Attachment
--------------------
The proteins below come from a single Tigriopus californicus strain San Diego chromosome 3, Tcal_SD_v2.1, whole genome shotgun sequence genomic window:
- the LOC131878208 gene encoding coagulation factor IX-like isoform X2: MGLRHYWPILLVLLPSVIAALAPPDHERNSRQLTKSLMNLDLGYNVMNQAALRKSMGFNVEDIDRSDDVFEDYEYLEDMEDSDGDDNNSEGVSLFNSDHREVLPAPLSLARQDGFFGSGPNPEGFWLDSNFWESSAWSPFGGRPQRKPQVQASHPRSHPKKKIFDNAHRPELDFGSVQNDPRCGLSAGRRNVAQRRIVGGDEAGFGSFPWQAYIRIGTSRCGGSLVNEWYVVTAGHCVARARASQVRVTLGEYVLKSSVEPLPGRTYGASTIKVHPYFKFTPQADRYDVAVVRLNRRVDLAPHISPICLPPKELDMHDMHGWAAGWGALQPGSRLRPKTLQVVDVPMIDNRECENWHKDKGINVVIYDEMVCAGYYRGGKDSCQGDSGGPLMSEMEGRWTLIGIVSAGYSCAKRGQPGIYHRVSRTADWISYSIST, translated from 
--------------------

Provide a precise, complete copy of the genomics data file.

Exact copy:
The proteins below come from a single Tigriopus californicus strain San Diego chromosome 3, Tcal_SD_v2.1, whole genome shotgun sequence genomic window:
- the LOC131878208 gene encoding coagulation factor IX-like isoform X2: MGLRHYWPILLVLLPSVIAALAPPDHERNSRQLTKSLMNLDLGYNVMNQAALRKSMGFNVEDIDRSDDVFEDYEYLEDMEDSDGDDNNSEGVSLFNSDHREVLPAPLSLARQDGFFGSGPNPEGFWLDSNFWESSAWSPFGGRPQRKPQVQASHPRSHPKKKIFDNAHRPELDFGSVQNDPRCGLSAGRRNVAQRRIVGGDEAGFGSFPWQAYIRIGTSRCGGSLVNEWYVVTAGHCVARARASQVRVTLGEYVLKSSVEPLPGRTYGASTIKVHPYFKFTPQADRYDVAVVRLNRRVDLAPHISPICLPPKELDMHDMHGWAAGWGALQPGSRLRPKTLQVVDVPMIDNRECENWHKDKGINVVIYDEMVCAGYYRGGKDSCQGDSGGPLMSEMEGRWTLIGIVSAGYSCAKRGQPGIYHRVSRTADWISYSIST, translated from 